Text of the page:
Only Alice -- and the viewer -- is looking for the dark truth about this community. She sees a plane crash in the mountains and goes to investigate, finding Frank's alluring glass headquarters but no enlightenment. Then she begins to feel a strange kinship with Margaret, which would be less concerning if she didn't witness a suicidal Margaret being hauled off by men in red jumpsuits.

So far, so good, right? Wilde's sophomore film sounds compelling and for a while it is, with Pugh commanding the screen, a very believable face of Depression forming in the cracks of an idyllic paradise. For so long, society accepted the gender roles of the standard nuclear family. Men wore ties and carried briefcases to some job. Women spent their time cooking, cleaning, and raising the kids. Our postmodern view of these times are inevitably shaped by the fact that We've moved away from these traditions and now we ask the questions that no one dared to ask seventy years ago. In that regard, Don't Worry does more than just look and sound pretty, which it does thanks to sunny cinematography from Matthew Libatique and too many lens flares to count, solid production design and costumes, and a soundtrack of the period tunes that hold up. The score, by the usually dependable John Powell, is a different story. It relies heavily and distratingly on human voices, spoiling more than a couple of dramatic moments in the process.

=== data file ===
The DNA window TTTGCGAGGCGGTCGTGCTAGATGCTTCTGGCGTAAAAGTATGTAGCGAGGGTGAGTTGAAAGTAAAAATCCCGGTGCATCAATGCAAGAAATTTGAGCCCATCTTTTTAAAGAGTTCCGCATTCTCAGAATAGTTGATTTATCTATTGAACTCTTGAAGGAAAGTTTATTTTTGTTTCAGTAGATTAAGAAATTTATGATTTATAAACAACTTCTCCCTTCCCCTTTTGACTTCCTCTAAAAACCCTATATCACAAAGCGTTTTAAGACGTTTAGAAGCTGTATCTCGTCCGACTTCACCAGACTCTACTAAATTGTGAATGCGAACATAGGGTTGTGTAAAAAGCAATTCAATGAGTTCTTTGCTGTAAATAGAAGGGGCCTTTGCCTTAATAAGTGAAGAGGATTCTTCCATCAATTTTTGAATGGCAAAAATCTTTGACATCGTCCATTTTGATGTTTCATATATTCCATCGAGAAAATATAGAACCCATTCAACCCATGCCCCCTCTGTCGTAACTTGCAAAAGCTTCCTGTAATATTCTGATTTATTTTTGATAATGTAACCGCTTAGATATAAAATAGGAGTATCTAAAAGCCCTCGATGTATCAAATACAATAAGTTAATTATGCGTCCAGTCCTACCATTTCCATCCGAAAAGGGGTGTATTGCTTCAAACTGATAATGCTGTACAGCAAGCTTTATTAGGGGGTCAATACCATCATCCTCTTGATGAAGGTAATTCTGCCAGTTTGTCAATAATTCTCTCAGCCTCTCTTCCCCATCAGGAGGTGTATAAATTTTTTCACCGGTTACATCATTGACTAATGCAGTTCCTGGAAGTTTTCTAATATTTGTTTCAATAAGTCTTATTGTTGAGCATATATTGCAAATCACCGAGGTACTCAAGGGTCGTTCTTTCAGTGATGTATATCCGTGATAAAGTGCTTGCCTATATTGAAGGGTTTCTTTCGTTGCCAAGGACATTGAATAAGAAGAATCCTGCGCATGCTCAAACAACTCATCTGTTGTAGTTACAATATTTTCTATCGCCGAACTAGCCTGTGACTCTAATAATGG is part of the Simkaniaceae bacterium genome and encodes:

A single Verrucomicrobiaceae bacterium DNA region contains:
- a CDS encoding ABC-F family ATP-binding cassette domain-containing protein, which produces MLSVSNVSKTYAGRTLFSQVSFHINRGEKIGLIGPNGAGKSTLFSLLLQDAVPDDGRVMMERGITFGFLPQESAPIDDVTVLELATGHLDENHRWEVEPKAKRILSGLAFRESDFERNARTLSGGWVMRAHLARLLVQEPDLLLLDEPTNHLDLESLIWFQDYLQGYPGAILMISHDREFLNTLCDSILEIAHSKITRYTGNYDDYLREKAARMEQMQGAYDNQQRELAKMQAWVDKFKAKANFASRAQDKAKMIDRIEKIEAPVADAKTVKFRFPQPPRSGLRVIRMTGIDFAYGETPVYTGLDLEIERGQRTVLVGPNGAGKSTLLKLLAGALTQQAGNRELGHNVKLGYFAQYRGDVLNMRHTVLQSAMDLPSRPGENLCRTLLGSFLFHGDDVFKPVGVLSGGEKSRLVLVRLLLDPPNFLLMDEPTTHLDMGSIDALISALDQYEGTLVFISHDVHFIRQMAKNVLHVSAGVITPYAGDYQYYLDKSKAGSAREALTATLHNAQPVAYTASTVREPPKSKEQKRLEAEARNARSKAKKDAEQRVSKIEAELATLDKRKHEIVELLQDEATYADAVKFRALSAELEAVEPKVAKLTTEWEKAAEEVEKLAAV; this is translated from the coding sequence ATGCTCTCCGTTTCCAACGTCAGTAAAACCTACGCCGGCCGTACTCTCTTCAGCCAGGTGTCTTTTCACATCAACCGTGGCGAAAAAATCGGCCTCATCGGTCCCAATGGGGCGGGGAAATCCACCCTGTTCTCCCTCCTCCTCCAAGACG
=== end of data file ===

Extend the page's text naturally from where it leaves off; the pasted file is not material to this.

As the Victory Project's charismatic but ambiguous leader, Chris Pine (pictured with director/actor Olivia Wilde) gives "Don't Worry Darling" a slight bad YA movie feel.

All that Don't Worry has going for it comes to a screeching halt in its final act, with a twist that undermines the entirety of the film. Have we learned nothing from movies like Serenity (2019) and The Village that swing for the fences at their ends and don't even make contact with the ball? You'll be too disappointed by the ending to appreciate anything else.

Perhaps we should have expected nothing more from the script's original writing duo of Shane and Carey Van Dyke, whose past C-movie efforts (Titanic II, Street Racer, Chernobyl Diaries) are the stuff of bargain bin purchase remorse and cheesy amateur YouTube reviews. Booksmart's Katie Silberman rewrote the Van Dyke brothers' screenplay and that must have helped, but it is impossible to recover from a final act this bad.

People will criticize Styles for trying to act and getting the chance to do that because of his looks, music career, and now romantic relationship with a budding filmmaker. It's also too easy to imagine LaBeouf, for all his own present-day baggage, not being far more interesting in the role of Jack. Styles is clearly and unsurprisingly outclassed by Pugh, but the screenplay does stack the deck in her favor.

Will all of the free (mostly negative) publicity the tabloids have given Don't Worry Darling do anything to help it reach the masses at a time when every movie at the box office keeps coming up short? I sort of doubt it. Sure, Harry and Florence's hardly overlapping fanbases might show them some love, but in the end this is a mid-budgeted R-rated movie for adults. Once upon a time, in the 1970s, that was the biggest draw in Hollywood. Now the industry can't seem to make any of them succeed commercially, even when they're a lot better than this.

Related Reviews:
Now in Theaters: The Silent Twins See How They Run The Good House Three Thousand Years of Longing
Directed by Olivia Wilde: Booksmart | Written by Katie Silberman: Isn't It Romantic
Florence Pugh: Midsommar | Harry Styles: Dunkirk
Revolutionary Road The Tree of Life mother!

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Reviewed September 22, 2022.